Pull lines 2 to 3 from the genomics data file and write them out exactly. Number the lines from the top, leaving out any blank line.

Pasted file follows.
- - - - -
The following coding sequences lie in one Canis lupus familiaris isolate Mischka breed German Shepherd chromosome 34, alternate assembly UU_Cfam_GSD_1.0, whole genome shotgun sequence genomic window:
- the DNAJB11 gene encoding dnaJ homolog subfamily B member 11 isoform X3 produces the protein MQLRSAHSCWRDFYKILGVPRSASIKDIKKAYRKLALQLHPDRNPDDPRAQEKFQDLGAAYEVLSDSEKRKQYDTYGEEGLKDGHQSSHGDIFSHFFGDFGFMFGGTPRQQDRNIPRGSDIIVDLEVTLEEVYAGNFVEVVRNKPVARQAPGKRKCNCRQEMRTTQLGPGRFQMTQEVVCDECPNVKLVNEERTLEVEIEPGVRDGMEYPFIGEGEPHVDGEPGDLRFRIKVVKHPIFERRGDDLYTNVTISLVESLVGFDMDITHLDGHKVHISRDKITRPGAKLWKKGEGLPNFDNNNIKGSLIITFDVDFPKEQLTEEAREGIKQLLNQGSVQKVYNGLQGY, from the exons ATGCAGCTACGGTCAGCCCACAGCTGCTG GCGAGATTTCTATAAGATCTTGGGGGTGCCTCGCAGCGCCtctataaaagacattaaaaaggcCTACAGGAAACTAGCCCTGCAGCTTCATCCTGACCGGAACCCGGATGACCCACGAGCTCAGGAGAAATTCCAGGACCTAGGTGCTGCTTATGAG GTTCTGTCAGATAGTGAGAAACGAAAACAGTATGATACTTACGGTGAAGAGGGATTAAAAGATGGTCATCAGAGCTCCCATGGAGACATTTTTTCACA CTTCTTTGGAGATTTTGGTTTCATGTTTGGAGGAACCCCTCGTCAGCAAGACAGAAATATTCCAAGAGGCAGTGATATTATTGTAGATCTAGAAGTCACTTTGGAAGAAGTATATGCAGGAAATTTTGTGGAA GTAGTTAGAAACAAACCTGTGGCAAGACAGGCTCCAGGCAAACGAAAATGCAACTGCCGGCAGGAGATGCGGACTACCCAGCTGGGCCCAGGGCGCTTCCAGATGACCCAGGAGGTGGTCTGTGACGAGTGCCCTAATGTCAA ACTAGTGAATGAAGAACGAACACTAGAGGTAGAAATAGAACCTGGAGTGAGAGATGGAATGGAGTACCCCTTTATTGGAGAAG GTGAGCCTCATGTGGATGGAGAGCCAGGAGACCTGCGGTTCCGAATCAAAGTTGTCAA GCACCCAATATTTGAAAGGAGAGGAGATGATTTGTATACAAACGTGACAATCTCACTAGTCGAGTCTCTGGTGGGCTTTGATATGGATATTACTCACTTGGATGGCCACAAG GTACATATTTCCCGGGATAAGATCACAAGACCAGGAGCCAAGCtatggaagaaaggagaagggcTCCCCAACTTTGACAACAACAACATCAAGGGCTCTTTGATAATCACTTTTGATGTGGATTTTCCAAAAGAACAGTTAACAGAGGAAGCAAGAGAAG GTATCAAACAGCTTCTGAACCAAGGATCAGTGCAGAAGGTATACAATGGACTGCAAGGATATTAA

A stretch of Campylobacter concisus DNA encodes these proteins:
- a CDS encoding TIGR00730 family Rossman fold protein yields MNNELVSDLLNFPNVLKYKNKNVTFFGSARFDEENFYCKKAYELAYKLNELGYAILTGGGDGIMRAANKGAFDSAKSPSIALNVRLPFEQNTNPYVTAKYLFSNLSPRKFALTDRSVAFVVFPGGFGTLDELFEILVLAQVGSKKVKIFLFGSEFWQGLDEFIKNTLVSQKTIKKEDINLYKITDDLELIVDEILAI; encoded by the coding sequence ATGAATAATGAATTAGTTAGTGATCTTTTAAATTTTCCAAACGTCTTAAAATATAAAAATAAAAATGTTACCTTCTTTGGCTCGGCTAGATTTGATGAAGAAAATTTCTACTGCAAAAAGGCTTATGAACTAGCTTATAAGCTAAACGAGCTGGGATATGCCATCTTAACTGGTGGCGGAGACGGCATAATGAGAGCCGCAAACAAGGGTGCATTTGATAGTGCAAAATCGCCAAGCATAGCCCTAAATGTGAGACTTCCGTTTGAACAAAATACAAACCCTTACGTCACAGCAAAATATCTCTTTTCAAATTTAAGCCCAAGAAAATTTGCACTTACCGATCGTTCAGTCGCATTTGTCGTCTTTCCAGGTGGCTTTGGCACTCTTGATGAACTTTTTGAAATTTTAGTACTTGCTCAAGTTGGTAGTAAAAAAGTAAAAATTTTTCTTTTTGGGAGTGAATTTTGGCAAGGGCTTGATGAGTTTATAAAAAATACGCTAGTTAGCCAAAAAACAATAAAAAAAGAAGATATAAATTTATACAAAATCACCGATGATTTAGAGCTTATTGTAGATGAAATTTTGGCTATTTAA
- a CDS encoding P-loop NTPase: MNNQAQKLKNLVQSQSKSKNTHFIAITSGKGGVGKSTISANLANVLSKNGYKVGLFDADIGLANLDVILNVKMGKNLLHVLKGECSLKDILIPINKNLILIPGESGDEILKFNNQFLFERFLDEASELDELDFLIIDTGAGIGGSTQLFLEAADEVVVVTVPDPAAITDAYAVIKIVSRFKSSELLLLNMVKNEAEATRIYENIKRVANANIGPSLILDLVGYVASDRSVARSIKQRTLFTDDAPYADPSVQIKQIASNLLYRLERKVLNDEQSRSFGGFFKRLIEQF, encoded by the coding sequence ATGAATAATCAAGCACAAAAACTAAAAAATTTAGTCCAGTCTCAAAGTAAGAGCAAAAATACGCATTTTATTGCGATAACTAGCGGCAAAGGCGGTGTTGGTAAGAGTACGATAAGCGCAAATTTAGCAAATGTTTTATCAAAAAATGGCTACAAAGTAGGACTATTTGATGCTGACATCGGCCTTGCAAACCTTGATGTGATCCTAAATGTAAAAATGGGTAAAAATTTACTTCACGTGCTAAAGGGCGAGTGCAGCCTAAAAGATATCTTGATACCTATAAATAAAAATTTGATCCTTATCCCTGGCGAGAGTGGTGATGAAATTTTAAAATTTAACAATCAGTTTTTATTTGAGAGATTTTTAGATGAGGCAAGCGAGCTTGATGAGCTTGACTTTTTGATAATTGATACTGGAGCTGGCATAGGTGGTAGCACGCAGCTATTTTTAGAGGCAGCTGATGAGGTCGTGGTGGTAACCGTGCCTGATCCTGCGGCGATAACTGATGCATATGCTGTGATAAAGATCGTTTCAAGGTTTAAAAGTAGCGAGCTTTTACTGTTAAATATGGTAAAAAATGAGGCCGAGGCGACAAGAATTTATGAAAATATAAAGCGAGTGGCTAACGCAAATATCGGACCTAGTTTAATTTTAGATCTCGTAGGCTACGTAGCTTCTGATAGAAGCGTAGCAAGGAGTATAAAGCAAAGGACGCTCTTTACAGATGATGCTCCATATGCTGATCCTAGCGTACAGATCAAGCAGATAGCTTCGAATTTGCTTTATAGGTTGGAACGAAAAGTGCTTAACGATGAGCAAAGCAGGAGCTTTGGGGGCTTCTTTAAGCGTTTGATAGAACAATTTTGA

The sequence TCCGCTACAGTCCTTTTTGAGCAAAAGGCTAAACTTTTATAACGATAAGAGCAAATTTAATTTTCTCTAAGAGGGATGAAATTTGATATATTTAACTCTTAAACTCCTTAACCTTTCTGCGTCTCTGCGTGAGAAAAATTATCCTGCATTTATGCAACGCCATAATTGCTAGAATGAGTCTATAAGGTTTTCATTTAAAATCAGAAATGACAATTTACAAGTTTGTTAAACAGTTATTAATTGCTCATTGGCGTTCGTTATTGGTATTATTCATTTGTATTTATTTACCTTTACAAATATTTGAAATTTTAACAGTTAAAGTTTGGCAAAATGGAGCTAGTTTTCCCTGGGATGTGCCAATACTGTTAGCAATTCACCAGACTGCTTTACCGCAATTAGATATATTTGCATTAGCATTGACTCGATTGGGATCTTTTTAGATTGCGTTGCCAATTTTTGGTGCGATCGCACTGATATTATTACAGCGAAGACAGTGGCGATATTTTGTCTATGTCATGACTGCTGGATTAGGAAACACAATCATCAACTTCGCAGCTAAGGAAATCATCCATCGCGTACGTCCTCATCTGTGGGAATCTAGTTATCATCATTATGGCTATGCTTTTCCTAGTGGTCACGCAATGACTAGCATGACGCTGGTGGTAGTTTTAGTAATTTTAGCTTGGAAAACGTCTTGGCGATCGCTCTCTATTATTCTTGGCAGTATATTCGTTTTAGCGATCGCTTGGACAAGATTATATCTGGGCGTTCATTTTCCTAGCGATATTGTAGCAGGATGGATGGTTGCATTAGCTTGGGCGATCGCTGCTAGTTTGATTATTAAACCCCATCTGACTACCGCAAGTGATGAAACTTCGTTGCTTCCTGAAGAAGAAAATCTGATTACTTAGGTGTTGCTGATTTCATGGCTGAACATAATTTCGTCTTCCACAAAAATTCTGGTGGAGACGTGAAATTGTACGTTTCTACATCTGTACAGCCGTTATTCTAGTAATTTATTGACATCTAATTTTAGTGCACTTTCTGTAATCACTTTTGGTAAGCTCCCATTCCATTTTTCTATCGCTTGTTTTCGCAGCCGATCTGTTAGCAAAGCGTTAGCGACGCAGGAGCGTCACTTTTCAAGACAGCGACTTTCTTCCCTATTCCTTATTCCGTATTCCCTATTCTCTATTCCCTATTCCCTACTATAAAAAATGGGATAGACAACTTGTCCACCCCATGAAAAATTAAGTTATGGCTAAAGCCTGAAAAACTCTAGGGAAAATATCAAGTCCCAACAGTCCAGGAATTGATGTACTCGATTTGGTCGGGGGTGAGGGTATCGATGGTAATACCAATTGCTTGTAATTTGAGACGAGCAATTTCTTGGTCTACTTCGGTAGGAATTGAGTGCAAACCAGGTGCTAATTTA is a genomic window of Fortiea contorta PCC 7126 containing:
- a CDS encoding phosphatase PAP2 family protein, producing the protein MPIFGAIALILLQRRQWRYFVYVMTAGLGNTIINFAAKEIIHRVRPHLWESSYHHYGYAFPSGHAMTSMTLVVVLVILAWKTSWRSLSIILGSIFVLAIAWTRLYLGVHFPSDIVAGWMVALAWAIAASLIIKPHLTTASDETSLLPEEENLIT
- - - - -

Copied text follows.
- the DNAJB11 gene encoding dnaJ homolog subfamily B member 11 isoform X3 produces the protein MQLRSAHSCWRDFYKILGVPRSASIKDIKKAYRKLALQLHPDRNPDDPRAQEKFQDLGAAYEVLSDSEKRKQYDTYGEEGLKDGHQSSHGDIFSHFFGDFGFMFGGTPRQQDRNIPRGSDIIVDLEVTLEEVYAGNFVEVVRNKPVARQAPGKRKCNCRQEMRTTQLGPGRFQMTQEVVCDECPNVKLVNEERTLEVEIEPGVRDGMEYPFIGEGEPHVDGEPGDLRFRIKVVKHPIFERRGDDLYTNVTISLVESLVGFDMDITHLDGHKVHISRDKITRPGAKLWKKGEGLPNFDNNNIKGSLIITFDVDFPKEQLTEEAREGIKQLLNQGSVQKVYNGLQGY, from the exons ATGCAGCTACGGTCAGCCCACAGCTGCTG GCGAGATTTCTATAAGATCTTGGGGGTGCCTCGCAGCGCCtctataaaagacattaaaaaggcCTACAGGAAACTAGCCCTGCAGCTTCATCCTGACCGGAACCCGGATGACCCACGAGCTCAGGAGAAATTCCAGGACCTAGGTGCTGCTTATGAG GTTCTGTCAGATAGTGAGAAACGAAAACAGTATGATACTTACGGTGAAGAGGGATTAAAAGATGGTCATCAGAGCTCCCATGGAGACATTTTTTCACA CTTCTTTGGAGATTTTGGTTTCATGTTTGGAGGAACCCCTCGTCAGCAAGACAGAAATATTCCAAGAGGCAGTGATATTATTGTAGATCTAGAAGTCACTTTGGAAGAAGTATATGCAGGAAATTTTGTGGAA GTAGTTAGAAACAAACCTGTGGCAAGACAGGCTCCAGGCAAACGAAAATGCAACTGCCGGCAGGAGATGCGGACTACCCAGCTGGGCCCAGGGCGCTTCCAGATGACCCAGGAGGTGGTCTGTGACGAGTGCCCTAATGTCAA ACTAGTGAATGAAGAACGAACACTAGAGGTAGAAATAGAACCTGGAGTGAGAGATGGAATGGAGTACCCCTTTATTGGAGAAG GTGAGCCTCATGTGGATGGAGAGCCAGGAGACCTGCGGTTCCGAATCAAAGTTGTCAA GCACCCAATATTTGAAAGGAGAGGAGATGATTTGTATACAAACGTGACAATCTCACTAGTCGAGTCTCTGGTGGGCTTTGATATGGATATTACTCACTTGGATGGCCACAAG GTACATATTTCCCGGGATAAGATCACAAGACCAGGAGCCAAGCtatggaagaaaggagaagggcTCCCCAACTTTGACAACAACAACATCAAGGGCTCTTTGATAATCACTTTTGATGTGGATTTTCCAAAAGAACAGTTAACAGAGGAAGCAAGAGAAG GTATCAAACAGCTTCTGAACCAAGGATCAGTGCAGAAGGTATACAATGGACTGCAAGGATATTAA

A stretch of Campylobacter concisus DNA encodes these proteins: